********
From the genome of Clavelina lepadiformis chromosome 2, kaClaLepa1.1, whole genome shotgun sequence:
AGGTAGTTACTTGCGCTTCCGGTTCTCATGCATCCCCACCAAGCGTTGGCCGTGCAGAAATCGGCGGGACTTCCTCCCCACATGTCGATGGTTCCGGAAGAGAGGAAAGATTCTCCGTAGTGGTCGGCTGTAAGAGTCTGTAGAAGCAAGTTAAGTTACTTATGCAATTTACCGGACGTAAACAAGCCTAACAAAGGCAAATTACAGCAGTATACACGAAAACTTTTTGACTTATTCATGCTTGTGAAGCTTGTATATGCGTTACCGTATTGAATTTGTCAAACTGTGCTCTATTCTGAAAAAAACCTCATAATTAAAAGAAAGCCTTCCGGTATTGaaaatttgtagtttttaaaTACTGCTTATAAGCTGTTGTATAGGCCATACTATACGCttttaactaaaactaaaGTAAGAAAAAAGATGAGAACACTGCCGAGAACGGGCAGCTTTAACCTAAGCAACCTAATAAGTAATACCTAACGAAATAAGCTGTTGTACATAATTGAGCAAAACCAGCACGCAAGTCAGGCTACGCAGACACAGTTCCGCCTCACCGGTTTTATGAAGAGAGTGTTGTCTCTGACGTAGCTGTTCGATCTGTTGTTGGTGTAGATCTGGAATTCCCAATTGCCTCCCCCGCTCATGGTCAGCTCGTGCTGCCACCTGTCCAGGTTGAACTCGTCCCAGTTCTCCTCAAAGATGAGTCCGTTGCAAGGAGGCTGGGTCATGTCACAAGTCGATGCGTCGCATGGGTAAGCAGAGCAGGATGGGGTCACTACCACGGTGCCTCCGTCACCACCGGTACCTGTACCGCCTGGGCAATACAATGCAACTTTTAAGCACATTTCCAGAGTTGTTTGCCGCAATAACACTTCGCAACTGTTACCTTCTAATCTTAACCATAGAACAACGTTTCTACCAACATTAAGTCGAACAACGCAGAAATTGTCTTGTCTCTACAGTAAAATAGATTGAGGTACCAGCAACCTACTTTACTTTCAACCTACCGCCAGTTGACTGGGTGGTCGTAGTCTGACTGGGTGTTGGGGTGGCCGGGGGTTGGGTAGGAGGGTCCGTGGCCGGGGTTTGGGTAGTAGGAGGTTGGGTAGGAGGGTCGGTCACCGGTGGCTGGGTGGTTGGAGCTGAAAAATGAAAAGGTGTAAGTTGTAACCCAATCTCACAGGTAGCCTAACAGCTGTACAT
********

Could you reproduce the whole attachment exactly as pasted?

From the genome of Clavelina lepadiformis chromosome 2, kaClaLepa1.1, whole genome shotgun sequence:
AGGTAGTTACTTGCGCTTCCGGTTCTCATGCATCCCCACCAAGCGTTGGCCGTGCAGAAATCGGCGGGACTTCCTCCCCACATGTCGATGGTTCCGGAAGAGAGGAAAGATTCTCCGTAGTGGTCGGCTGTAAGAGTCTGTAGAAGCAAGTTAAGTTACTTATGCAATTTACCGGACGTAAACAAGCCTAACAAAGGCAAATTACAGCAGTATACACGAAAACTTTTTGACTTATTCATGCTTGTGAAGCTTGTATATGCGTTACCGTATTGAATTTGTCAAACTGTGCTCTATTCTGAAAAAAACCTCATAATTAAAAGAAAGCCTTCCGGTATTGaaaatttgtagtttttaaaTACTGCTTATAAGCTGTTGTATAGGCCATACTATACGCttttaactaaaactaaaGTAAGAAAAAAGATGAGAACACTGCCGAGAACGGGCAGCTTTAACCTAAGCAACCTAATAAGTAATACCTAACGAAATAAGCTGTTGTACATAATTGAGCAAAACCAGCACGCAAGTCAGGCTACGCAGACACAGTTCCGCCTCACCGGTTTTATGAAGAGAGTGTTGTCTCTGACGTAGCTGTTCGATCTGTTGTTGGTGTAGATCTGGAATTCCCAATTGCCTCCCCCGCTCATGGTCAGCTCGTGCTGCCACCTGTCCAGGTTGAACTCGTCCCAGTTCTCCTCAAAGATGAGTCCGTTGCAAGGAGGCTGGGTCATGTCACAAGTCGATGCGTCGCATGGGTAAGCAGAGCAGGATGGGGTCACTACCACGGTGCCTCCGTCACCACCGGTACCTGTACCGCCTGGGCAATACAATGCAACTTTTAAGCACATTTCCAGAGTTGTTTGCCGCAATAACACTTCGCAACTGTTACCTTCTAATCTTAACCATAGAACAACGTTTCTACCAACATTAAGTCGAACAACGCAGAAATTGTCTTGTCTCTACAGTAAAATAGATTGAGGTACCAGCAACCTACTTTACTTTCAACCTACCGCCAGTTGACTGGGTGGTCGTAGTCTGACTGGGTGTTGGGGTGGCCGGGGGTTGGGTAGGAGGGTCCGTGGCCGGGGTTTGGGTAGTAGGAGGTTGGGTAGGAGGGTCGGTCACCGGTGGCTGGGTGGTTGGAGCTGAAAAATGAAAAGGTGTAAGTTGTAACCCAATCTCACAGGTAGCCTAACAGCTGTACAT